Palestinians have given a new twist to the slogans of the Arab revolutions.
In Tunisia, Egypt, Syria and Yemen, mass protests have demanded: “The people want the fall of the regime”. In Gaza and the West Bank, Palestinians have insisted, “The people want an end to the divisions”, calling for Hamas and Fatah to unify against Israeli occupation. When the two organisations last week announced a “national unity government” there were celebrations in the streets.
Over the past year young Palestinian activists have called on leaders of Hamas and Fatah to end their bitter rivalries. Hamas has been in power in Gaza since 2006 and Fatah has run the Palestinian National Authority in the West Bank.
Campaigners argued that only Israel benefited from this division. But they were ignored—until the success of the Arab revolutions.
Fatah leader Mahmoud Abbas says that events in Egypt finally brought the two organisations together. Last week he commented cryptically, “What happened? The people’s revolutions, that’s what. And I won’t say more.”
The admission that radical change in the Arab states has had an impact on Palestinian struggles is significant.
For decades, Palestinian leaders—especially those in the mainstream nationalist Fatah—maintained that mass movements in neighbouring states were of no concern to Palestinians. Yasser Arafat, Fatah’s founder, accepted huge sums of aid from Saudi Arabia and the Gulf states, and worked closely with Egyptian president Hosni Mubarak.
He tied the Palestinian movement to regimes that worked directly with Israel and its Western allies.
Arafat maintained that a principle of “non-interference” meant Palestinians should, in effect, support the Arab regimes. This applied even to movements of solidarity with Palestine. When the Palestinian Intifadas, or uprisings, of 1987 and 2000 brought huge demonstrations of support in Egypt, Sudan and the Gulf, Arafat called for protesters to leave the streets. This isolated Palestinians from mass movements in the Arab world.
Meanwhile, Fatah collaborated with Israel and the US. By the late 1990s it had created a 30,000-strong police force trained by CIA advisers and tasked with maintaining control of Palestinian streets.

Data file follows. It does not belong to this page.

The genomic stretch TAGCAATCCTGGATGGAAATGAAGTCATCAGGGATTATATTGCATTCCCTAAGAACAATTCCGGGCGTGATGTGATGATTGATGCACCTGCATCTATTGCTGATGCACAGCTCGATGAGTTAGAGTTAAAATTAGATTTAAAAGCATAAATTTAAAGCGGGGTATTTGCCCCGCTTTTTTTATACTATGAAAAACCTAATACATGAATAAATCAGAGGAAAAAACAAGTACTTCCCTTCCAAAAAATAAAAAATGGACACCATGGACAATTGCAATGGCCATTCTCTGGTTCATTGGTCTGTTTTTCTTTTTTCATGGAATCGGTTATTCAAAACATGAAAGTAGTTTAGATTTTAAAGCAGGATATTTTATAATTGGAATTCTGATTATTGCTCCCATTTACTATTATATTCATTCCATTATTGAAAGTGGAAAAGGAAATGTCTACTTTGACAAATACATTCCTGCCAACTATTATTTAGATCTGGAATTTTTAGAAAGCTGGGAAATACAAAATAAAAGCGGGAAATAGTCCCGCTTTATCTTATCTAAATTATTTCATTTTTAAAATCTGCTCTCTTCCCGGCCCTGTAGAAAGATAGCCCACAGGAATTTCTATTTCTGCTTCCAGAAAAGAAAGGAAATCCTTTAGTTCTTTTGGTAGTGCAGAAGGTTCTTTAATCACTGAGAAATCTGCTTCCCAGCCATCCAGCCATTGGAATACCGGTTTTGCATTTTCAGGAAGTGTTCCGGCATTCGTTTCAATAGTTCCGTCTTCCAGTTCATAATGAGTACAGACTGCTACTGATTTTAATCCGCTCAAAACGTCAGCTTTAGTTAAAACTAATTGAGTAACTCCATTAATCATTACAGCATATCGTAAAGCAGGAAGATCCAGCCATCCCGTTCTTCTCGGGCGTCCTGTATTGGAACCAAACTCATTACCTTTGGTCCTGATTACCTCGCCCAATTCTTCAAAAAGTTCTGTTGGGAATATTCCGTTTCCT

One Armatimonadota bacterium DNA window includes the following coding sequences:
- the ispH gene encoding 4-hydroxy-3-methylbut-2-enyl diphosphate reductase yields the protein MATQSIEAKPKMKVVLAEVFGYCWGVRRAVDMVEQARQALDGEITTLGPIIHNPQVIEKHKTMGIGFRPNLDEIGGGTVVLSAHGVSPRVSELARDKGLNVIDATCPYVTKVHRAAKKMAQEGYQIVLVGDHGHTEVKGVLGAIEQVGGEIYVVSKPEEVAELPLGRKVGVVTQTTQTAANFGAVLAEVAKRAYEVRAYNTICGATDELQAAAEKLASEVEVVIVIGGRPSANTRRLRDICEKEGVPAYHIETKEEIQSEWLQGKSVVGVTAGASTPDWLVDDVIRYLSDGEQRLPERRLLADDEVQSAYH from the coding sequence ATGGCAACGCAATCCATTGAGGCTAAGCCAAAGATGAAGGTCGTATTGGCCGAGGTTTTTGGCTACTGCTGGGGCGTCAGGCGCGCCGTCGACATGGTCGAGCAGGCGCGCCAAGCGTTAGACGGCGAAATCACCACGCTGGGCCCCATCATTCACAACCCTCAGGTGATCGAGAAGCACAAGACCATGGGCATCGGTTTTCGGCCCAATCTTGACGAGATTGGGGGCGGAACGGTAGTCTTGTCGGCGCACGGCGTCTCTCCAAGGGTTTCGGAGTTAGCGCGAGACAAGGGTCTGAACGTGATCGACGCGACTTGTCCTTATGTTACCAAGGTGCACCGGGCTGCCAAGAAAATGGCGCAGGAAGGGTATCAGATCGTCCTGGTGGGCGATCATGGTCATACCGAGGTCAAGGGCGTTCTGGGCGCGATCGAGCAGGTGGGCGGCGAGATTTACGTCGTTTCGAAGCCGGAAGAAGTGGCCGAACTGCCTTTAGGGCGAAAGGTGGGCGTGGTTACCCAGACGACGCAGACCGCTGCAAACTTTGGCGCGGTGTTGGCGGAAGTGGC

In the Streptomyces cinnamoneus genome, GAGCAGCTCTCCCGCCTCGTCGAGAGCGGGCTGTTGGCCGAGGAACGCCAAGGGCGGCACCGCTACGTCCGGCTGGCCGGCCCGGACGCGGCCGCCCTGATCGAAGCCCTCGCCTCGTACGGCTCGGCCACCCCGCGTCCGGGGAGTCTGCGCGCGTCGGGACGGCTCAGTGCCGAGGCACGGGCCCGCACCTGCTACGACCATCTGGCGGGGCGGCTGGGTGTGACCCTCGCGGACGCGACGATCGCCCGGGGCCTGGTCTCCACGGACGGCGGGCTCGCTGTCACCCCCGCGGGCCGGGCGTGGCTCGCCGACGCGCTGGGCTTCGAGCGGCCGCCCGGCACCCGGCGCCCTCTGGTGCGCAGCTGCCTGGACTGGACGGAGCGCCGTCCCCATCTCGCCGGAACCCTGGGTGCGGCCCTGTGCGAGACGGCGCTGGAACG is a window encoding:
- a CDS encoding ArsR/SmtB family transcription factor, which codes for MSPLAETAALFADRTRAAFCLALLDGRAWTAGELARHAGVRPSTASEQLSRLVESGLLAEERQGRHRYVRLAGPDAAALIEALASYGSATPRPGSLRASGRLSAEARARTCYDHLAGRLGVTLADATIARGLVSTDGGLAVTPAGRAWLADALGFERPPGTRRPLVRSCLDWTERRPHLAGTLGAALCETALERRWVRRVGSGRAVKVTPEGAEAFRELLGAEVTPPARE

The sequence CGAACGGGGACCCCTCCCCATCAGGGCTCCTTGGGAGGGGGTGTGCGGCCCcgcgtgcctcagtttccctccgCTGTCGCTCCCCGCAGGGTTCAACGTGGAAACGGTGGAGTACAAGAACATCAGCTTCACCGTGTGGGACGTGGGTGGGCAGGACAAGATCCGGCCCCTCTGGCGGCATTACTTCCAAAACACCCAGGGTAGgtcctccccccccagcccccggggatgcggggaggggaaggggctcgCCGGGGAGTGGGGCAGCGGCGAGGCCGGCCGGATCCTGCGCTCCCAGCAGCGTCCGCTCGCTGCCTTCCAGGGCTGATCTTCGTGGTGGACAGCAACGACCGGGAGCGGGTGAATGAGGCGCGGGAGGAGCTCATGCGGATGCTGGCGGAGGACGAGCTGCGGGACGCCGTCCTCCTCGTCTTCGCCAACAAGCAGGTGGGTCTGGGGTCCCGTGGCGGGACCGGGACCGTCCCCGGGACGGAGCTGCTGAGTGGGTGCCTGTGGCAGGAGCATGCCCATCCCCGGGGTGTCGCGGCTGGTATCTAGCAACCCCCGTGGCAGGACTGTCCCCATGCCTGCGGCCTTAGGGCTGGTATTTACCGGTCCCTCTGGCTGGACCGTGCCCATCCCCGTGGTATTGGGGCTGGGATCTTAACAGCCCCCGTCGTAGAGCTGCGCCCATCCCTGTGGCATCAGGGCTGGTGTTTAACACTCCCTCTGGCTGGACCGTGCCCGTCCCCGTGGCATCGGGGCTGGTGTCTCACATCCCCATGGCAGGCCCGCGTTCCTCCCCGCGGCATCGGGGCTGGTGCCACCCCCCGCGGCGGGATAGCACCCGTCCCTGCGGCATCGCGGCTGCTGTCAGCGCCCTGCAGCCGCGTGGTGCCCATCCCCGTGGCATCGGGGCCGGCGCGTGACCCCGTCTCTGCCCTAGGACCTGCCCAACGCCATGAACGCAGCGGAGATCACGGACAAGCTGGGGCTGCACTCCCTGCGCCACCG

Many Palestinians became deeply alienated from the Fatah leadership—helping the influence of the Islamist organisation Hamas to grow rapidly. In 2006 Hamas won a general election in Gaza and in 2007 it expelled Fatah from Gaza.
But Hamas has also been compromised. In the 1980s Israel gave it tacit support in the hope that it would counter the influence of Fatah and secular radicals. Later it gathered much support, especially in Palestinian refugee camps. But it also alienated many supporters by imposing a highly authoritarian political regime.
The Egyptian revolution shows how closely the interests of Palestinians are linked to the struggles of the Arab masses.
In recent demonstrations at the Israeli embassy in Cairo, protesters demanded an end to Egypt’s close links with Israel. In response, the ruling Army Council announced that it will open the border with Gaza, which was closed in 2007 as part of Mubarak’s numerous deals with Israel.
Egypt’s new foreign minister described the closure as a “shameful” relic of the Mubarak regime.
Israel has expressed alarm. It is accustomed to Arab rulers who are prepared to ruthlessly suppress local opposition and solidarity with the Palestinians.
As a process of “permanent revolution” unfolds across the region, every ruler faces a challenge from below.
This is Israel’s nightmare—a movement capable of removing the regimes while at the same time calling for practical solidarity with Palestine.
It will be difficult, perhaps impossible, for rival Palestinian factions to unify. More important is the new awareness among Palestinian activists of the possibilities brought by the Arab revolutions.
For the first time in 60 years, Palestinians are able to engage directly with independent workers’ unions and radical political currents for which the process of change has only just begun.
“What happened?” asks Mahmoud Abbas. “The people’s revolutions, that’s what.”